Moodfabrics.com

    All in all remember what we learned at Mood; when it comes to the number one question, "why is wool warmer", it is because wool flannels are way cooler than cotton flannels! Which is true in some cases, but the real reason is that wool holds more warm air and releases moisture better than any other fiber available.

  • Mood DIY: Multi- Colored Scarf Wrap

    I recently came across this simple yet stylish wrap from Zara that I thought would serve as a great solution for this in between weather we've been having (I mean it's November, and it's supposed to be 60 degrees tomorrow), and I was immediately intrigued. So, I grabbed a cool wool in a fun print from Mood Fabrics, and got to work -- the possibilities are definitely endless.Multi-Colored Scarf Wrap 1 Multi-Colored Scarf Wrap 2SUPPLIES: Wool blend, straight pins, rotary cutter, and straight edge Multi-Colored Scarf Wrap 3HOW-TO: 1. First....lay out your fabric, and then double it up -- making sure to match up the pattern. 2. Using your straight edge and rotary cutter, cut out the rectangle for your scarf wrap. 3. Next, double up your fabric on the ends to secure a twice-folded hem. 4. Lastly, place your fabric on the machine and secure it....and you're all set. Multi-Colored Scarf Wrap 4 Brandhyze Stanley is the chief voice of the award winning blog, Frugal-nomics.com; a platform designed to share with women how to live and look fabulous on a dime. A DIY girl at heart—Brandhyze has been featured on The View, The Early Show, The Today Show, InStyle Magazine, Essence Magazine, and MTVStyle. A Wilhelmina Model for over a decade, with a Business Degree from Loyola University Chicago, Brandhyze provides DIY content to the popular How-To Site, eHow; and has been a contributor for the Huffington Post, Yahoo Finance, Super Money, Good Housekeeping, and Newsday Westchester, to name a few. Brandhyze is a huge thrifter and a lover of all good deals, follow her on Twitter @MyFrugalnomics and on Facebook at Facebook.com/Frugalnomics.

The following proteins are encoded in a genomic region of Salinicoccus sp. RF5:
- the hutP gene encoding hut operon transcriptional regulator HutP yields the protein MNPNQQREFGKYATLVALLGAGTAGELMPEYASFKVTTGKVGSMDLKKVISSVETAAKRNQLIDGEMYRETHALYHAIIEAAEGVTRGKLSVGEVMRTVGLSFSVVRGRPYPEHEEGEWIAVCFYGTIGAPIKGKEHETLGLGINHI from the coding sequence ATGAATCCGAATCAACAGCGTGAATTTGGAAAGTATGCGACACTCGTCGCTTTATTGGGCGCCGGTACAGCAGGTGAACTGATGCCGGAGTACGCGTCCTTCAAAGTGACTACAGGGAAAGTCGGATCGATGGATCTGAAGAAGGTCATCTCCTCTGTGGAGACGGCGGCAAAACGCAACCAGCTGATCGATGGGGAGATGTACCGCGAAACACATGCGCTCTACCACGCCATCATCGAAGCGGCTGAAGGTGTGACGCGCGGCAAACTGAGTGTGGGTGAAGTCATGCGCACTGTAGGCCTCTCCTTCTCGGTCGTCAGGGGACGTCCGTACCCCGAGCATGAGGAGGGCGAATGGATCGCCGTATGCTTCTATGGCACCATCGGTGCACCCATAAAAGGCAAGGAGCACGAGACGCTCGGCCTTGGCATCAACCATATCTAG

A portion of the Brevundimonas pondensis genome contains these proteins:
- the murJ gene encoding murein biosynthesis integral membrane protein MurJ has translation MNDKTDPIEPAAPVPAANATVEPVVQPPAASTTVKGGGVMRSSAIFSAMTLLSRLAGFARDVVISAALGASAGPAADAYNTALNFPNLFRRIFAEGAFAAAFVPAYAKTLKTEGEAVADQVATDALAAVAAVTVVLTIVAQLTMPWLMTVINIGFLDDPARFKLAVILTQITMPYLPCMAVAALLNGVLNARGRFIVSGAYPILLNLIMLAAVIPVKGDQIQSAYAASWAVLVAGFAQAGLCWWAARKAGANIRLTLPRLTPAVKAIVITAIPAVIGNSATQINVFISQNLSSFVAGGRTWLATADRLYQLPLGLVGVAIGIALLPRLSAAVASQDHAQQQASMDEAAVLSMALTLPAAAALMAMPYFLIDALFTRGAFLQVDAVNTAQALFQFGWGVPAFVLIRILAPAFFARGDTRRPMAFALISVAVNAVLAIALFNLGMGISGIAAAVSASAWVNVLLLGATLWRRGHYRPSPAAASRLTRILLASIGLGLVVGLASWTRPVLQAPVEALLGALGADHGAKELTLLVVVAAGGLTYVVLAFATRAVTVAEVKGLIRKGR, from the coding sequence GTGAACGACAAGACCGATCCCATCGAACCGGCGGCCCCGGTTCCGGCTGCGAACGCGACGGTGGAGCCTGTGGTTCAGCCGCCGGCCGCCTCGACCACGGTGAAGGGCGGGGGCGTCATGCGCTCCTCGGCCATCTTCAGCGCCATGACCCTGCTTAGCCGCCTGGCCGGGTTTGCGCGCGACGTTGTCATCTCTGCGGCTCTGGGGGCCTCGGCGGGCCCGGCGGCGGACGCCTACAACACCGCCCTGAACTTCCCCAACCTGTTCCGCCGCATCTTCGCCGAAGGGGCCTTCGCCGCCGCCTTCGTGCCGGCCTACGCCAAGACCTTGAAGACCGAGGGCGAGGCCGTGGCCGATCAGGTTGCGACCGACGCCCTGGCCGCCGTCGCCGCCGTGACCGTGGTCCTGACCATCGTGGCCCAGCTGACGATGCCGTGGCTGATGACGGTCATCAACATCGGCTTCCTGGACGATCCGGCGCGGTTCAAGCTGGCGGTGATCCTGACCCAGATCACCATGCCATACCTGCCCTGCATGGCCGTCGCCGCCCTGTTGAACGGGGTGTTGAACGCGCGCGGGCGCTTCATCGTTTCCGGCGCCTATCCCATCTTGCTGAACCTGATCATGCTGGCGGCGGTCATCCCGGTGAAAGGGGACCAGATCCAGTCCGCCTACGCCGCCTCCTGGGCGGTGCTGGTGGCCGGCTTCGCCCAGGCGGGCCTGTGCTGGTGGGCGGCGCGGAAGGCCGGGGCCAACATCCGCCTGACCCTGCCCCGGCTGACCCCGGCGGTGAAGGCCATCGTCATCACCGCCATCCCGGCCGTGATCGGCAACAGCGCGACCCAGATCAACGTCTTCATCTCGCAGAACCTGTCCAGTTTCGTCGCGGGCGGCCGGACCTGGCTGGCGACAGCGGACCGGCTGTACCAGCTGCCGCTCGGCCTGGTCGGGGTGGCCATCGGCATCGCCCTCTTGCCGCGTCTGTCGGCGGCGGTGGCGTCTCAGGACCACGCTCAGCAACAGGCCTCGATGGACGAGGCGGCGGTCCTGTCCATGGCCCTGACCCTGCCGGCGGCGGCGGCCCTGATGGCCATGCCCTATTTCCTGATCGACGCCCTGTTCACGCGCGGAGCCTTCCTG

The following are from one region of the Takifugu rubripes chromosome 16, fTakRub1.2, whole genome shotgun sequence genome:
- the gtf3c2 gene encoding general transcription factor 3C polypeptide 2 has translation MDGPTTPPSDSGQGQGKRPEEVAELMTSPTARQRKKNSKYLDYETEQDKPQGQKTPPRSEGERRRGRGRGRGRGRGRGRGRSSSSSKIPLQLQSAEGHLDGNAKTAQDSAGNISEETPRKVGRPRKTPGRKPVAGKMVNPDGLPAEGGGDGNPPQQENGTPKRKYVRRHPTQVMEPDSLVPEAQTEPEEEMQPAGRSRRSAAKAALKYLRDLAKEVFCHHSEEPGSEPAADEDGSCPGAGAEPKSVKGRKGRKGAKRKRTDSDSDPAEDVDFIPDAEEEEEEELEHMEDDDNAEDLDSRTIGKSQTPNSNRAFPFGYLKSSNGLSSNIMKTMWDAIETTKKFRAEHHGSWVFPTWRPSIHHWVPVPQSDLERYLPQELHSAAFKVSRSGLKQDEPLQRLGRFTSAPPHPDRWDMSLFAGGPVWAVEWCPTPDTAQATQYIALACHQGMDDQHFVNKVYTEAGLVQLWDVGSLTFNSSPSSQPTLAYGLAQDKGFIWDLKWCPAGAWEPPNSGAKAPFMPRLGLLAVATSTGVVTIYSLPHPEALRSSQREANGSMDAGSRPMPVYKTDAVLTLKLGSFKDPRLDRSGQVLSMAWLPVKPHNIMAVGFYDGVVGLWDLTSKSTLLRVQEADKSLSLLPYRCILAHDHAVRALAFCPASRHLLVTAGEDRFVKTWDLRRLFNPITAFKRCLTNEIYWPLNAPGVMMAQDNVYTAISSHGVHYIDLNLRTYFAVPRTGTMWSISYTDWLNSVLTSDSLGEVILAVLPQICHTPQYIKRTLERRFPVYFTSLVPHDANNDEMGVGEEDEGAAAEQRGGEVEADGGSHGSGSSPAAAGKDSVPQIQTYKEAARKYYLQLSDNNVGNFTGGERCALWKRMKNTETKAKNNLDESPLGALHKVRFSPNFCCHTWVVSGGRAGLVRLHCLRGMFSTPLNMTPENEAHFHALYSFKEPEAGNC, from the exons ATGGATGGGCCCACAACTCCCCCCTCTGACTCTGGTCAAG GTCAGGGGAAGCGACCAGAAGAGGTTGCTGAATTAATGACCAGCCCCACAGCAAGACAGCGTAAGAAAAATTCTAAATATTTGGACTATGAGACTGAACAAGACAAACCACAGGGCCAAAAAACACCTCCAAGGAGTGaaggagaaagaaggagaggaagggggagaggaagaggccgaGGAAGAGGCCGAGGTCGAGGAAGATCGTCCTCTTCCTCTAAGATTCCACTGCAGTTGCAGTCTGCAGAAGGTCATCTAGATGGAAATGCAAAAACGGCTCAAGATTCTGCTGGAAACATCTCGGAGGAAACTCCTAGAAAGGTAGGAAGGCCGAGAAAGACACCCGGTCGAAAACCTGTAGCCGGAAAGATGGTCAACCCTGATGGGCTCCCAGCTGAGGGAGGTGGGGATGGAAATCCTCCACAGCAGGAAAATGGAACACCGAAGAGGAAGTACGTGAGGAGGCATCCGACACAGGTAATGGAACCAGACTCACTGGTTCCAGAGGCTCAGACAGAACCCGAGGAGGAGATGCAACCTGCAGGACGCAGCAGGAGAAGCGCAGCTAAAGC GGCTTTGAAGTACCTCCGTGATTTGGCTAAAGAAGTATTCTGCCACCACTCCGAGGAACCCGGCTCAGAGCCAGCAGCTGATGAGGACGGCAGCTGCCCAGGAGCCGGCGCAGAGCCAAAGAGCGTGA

• Mood Style: Perfect Little Herringbone Dress

    I happen to be absolutely in love with perfectly fitting dresses and no one does them better than Victoria Beckham. I kinda scratch my head at the fact that I'm head over heels for a Spice Girl, well not her exactly but you get my point.  Her dresses are AMAZING—the fit, the fabric and the simple lines are pretty much perfection at the highest level. But this is where the love ends.... The average price of one of her beautiful dresses is a cool $2,500. Yes, you heard me, $2,500 for just one?!?! Ummmm I don't think so. Into my life walks this fabulous herringbone fabric from MoodFabrics.com. Now this is fabric perfection! This 2-way stretch wool that cuts and sews perfectly allows you to create a great fit without a lot of work.  I lined the dress with this silk georgette from MoodFabrics.com, which is a perfect compliment to the wool. Editor's note: The current product listing does not indicate Lycra in the content; we are in the process of updating the descriptive copy.
     
     
     
     
    The dress was made with the bodice of this McCall's M5927 pattern and a self-drafted skirt with the following alterations: -Added 1.5" to the front and back of the neck for a higher neck -Cut the back and front bodice pieces 5.5" from the top to create two additional pattern pieces and seam lines -Faced the back and front bodice pieces -Reduced the diameter of the arm opening to create a slimmer sleeve -Cut the sleeve at 11.5" from the top to create a seam -Add a 2" seam cuff -Drafted a skirt to attach to the bodice -measure from the bottom of the bodice to determine the length you want the skirt. Measure your hips at the widest point and cut two pieces of fabric with those dimensions.  Fold the back piece of the fabric lenghtwise and cut it in half. Using a 5/8" seam allowance sew the back pieces together baste stitching from the top down 9" for the zipper then sew the side seams. Matching the bodice side and back seams to the skirt side and back seams, pin together. Working from both side seams, gradually decrease the waist so the skirt matches up to the bodice, this will require you to create new side seams. Once the skirt and bodice matches up and the seams are matching, sew the skirt and bodice together making sure you baste across the zipper seam. Attach a 22"zipper, try the dress on inside out. To create your perfect fit, pin the skirt where needed and mark with chalk. Remove the dress and make the appropriate fit adjustments then trim the excess seam allowance. -Add a 2" seam band at the bottom of the dress